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DHCP not working in Packet tracer?

Discussion in 'General Cisco Certifications' started by zr79, Feb 10, 2009.

  1. zr79

    zr79 Byte Poster

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    In packet tracer, if you have say 2 PCs connected to a switch and the switch connected to a router and you set both the Gateway and DNS ips and the Fastethernet ip on both PCs to DCHP and then try and ping one PC from the other it gives you the error, "PC(x) has no functional ports". But if i manually assign both PCs static IPs then it works fine ?
     
    Certifications: A+
  2. BosonMichael
    Highly Decorated Member Award

    BosonMichael Yottabyte Poster

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    Do you have a DHCP server configured?
     
    Certifications: CISSP, MCSE+I, MCSE: Security, MCSE: Messaging, MCDST, MCDBA, MCTS, OCP, CCNP, CCDP, CCNA Security, CCNA Voice, CNE, SCSA, Security+, Linux+, Server+, Network+, A+
    WIP: Just about everything!
  3. zr79

    zr79 Byte Poster

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    Ok i am a bit vague on a DHCP server it is an actual PC and i can set this up in Packet tracer....i must have assumed that the operating system supplied DHCP for a LAN?
     
    Certifications: A+
  4. BosonMichael
    Highly Decorated Member Award

    BosonMichael Yottabyte Poster

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    No... a DHCP server supplies dynamic IP addressing services for a LAN.

    I mean no offense when I say this... but looking at the questions you are posting on the forum, you're waaaaay ahead of what you need to be studying in order to get a solid foundation of IT knowledge. Trying to learn Cisco before understanding the basics of DHCP and the difference between peer-to-peer and client/server networks is like trying to become a surgeon before understanding the basics of biology. Have you considered pursuing the A+ and Network+?
     
    Certifications: CISSP, MCSE+I, MCSE: Security, MCSE: Messaging, MCDST, MCDBA, MCTS, OCP, CCNP, CCDP, CCNA Security, CCNA Voice, CNE, SCSA, Security+, Linux+, Server+, Network+, A+
    WIP: Just about everything!
  5. John Neerdael

    John Neerdael Nibble Poster

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    Depending on your type of router it might have a dhcp server builtin. A client operating system doesnt assign itself ip (although it can, lookup APIPA if you want to know more about that but this is not with a dhcp server). In packet tracer you can just drag a server from the End Devices list and in it's config setup DHCP in there to get a running DHCP server on your network, keep in mind that DHCP uses 4 steps (Discover, Offer, Request & Ack), The discover & request are broadcasts and routers do not forward broadcasts. So if you place the server in another network segment behind your router your dhcp will not work unless you install a dhcp relay agent.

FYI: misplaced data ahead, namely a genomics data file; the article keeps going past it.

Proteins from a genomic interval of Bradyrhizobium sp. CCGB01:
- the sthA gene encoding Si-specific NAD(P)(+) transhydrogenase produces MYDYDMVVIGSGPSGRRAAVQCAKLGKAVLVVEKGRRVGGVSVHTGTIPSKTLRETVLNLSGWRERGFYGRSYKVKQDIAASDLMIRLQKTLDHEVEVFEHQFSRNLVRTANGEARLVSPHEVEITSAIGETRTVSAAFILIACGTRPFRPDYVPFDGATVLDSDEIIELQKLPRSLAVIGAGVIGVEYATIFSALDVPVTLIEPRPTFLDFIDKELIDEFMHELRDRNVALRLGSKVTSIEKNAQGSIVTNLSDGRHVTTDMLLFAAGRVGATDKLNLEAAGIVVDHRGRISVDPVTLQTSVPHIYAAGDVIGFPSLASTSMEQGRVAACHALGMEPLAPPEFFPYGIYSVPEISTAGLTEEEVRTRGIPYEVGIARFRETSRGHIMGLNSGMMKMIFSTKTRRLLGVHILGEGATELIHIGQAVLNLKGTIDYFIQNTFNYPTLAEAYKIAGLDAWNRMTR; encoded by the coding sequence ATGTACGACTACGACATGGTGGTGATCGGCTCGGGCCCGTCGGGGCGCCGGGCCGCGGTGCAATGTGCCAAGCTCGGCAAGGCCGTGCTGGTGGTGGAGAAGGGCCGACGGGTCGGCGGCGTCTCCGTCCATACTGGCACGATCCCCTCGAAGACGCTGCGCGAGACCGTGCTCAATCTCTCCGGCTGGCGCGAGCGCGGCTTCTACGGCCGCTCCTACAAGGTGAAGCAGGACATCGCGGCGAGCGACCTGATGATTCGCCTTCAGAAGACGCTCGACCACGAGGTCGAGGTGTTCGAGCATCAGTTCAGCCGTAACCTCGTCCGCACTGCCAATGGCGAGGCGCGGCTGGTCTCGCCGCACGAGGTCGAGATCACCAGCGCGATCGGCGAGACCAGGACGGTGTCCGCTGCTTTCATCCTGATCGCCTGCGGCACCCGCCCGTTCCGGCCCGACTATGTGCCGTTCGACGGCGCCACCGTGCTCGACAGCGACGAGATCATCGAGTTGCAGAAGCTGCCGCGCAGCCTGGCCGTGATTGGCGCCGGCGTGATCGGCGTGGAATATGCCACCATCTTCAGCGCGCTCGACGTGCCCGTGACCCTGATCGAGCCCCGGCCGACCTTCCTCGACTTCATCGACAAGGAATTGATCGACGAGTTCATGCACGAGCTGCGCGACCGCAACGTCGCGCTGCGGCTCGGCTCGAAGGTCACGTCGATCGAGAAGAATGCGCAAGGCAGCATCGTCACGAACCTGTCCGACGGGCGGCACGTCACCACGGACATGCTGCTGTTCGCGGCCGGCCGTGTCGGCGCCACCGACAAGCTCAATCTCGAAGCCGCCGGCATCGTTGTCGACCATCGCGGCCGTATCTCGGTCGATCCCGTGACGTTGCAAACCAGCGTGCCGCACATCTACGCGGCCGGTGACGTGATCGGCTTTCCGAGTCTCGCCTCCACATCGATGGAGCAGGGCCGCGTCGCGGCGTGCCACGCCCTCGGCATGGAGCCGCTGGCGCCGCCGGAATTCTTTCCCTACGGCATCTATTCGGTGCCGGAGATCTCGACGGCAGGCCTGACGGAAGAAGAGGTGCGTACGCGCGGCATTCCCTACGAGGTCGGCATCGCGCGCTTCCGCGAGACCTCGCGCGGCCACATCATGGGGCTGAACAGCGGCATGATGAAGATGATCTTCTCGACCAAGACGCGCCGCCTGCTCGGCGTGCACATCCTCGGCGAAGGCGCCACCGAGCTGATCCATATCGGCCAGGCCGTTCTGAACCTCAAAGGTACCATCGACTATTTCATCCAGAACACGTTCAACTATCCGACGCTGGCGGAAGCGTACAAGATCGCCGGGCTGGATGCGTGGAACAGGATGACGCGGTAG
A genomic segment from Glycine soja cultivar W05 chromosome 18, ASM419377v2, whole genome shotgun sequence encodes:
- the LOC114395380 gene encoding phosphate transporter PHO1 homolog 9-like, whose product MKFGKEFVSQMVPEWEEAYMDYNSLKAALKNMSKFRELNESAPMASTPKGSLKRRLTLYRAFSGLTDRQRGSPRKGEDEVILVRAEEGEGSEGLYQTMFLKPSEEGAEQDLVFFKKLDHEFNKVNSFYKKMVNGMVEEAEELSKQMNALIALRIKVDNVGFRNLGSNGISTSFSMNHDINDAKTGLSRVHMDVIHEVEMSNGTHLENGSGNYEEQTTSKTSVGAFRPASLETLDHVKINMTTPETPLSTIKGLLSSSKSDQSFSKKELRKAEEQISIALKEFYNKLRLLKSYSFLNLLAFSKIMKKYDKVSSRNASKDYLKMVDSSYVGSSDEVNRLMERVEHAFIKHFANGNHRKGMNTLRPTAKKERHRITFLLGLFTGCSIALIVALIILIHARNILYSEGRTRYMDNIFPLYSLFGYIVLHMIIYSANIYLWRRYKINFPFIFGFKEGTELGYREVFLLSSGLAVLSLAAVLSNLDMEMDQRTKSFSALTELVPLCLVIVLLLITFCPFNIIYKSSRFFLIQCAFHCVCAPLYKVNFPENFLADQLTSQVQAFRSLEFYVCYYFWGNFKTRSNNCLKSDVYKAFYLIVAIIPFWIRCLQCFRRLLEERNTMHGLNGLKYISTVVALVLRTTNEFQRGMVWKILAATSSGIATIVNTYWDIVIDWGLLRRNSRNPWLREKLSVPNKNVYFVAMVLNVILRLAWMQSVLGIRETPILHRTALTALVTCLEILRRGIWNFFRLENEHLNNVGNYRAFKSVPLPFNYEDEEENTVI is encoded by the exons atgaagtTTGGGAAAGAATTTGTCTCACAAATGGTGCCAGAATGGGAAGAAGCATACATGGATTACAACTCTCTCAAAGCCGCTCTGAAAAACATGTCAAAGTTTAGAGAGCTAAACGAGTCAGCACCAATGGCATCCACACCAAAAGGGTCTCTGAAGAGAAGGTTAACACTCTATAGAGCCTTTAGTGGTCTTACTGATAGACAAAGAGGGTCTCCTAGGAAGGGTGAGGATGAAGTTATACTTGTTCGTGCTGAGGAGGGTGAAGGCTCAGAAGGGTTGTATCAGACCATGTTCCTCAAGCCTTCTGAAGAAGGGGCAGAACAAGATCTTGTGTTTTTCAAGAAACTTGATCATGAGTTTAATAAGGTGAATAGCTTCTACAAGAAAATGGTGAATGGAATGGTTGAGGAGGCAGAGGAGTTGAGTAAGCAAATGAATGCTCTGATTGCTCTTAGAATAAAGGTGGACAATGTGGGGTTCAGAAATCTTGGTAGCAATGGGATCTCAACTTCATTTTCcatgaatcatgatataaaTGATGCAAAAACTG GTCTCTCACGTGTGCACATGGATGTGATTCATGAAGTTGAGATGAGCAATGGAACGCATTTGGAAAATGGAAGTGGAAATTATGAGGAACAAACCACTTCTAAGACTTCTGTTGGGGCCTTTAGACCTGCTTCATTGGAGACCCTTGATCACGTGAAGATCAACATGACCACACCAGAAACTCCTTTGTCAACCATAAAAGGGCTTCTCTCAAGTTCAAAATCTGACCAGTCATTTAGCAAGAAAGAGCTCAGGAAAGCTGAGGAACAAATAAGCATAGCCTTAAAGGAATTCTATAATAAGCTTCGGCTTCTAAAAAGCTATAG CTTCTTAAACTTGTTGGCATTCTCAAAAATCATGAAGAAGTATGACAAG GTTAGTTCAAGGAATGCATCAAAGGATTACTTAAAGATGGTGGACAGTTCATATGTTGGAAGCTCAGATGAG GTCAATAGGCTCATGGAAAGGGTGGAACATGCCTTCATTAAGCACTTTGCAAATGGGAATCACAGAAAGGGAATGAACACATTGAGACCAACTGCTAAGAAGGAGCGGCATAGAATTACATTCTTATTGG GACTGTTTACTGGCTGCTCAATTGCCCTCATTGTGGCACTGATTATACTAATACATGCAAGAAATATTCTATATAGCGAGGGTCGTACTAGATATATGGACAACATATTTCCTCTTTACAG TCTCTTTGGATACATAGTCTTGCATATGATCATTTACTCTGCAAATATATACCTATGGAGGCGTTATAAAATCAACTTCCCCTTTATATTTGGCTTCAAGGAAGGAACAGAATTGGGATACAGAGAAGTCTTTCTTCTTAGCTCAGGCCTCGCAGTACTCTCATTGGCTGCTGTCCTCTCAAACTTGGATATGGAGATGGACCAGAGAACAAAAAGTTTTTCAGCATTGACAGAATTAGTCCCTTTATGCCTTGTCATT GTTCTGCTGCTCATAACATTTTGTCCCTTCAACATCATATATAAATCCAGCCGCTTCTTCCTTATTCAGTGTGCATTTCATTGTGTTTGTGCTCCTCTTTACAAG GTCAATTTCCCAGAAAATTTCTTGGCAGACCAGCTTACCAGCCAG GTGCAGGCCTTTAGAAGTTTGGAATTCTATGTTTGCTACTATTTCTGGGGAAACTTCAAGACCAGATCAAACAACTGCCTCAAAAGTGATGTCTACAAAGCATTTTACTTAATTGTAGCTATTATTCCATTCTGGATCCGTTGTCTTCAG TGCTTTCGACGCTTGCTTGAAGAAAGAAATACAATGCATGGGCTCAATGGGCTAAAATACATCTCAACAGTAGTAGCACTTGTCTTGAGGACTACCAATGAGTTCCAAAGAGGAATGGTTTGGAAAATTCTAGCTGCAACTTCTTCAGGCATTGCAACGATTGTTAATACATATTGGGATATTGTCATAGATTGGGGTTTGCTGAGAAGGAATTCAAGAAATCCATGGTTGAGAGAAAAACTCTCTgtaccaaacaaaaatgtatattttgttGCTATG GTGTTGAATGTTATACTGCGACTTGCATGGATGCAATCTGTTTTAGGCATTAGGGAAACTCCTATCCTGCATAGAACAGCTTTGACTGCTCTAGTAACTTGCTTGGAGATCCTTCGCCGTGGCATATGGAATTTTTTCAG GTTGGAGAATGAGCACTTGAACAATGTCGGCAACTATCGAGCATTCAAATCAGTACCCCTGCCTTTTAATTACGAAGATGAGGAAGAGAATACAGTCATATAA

Make sure you set your clients ip addressing on dhcp (standard they are on static)

    This is how you can deploy your network on packet tracer:
    [​IMG]
    - You'll need to add fast ethernet port modules for copper wire on your switch
    - You'll need to setup the server to act as a dhcp server, tell it what start ip address it should use and how many ip's it should be able to hand out
    - You'll need to go to the config's of your workstations and set there nic on dhcp

    After this you can go to the command prompt on your workstations and they should now have a IP of the range you told it to get a ip from. Lookup on youtube.com for some basic packet tracer tutorials

    Read more about dhcp: http://en.wikipedia.org/wiki/Dhcp
     
    WIP: MCTS: 70-640
  6. zr79

    zr79 Byte Poster

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    Excellent, i got all that, working fine, thanks..
     
    Certifications: A+
  7. Askalany

    Askalany New Member

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    You may use the dhcp server implemented in the router from the CLI.

    enter the CLI of the router:

    1- enter the cofiguration : #config t
    2- setting a DHCP pool : #ip dhcp pool (name of pool)
    3- setting a gateway for this pool : #default-router (gateway_ip)
    4- setting the pool starting IP : #network (starting_ip) (subnetmask)
    5- Assigning the gateway IP to the router port of the desigerd subnet.
     
    Last edited: Sep 6, 2009

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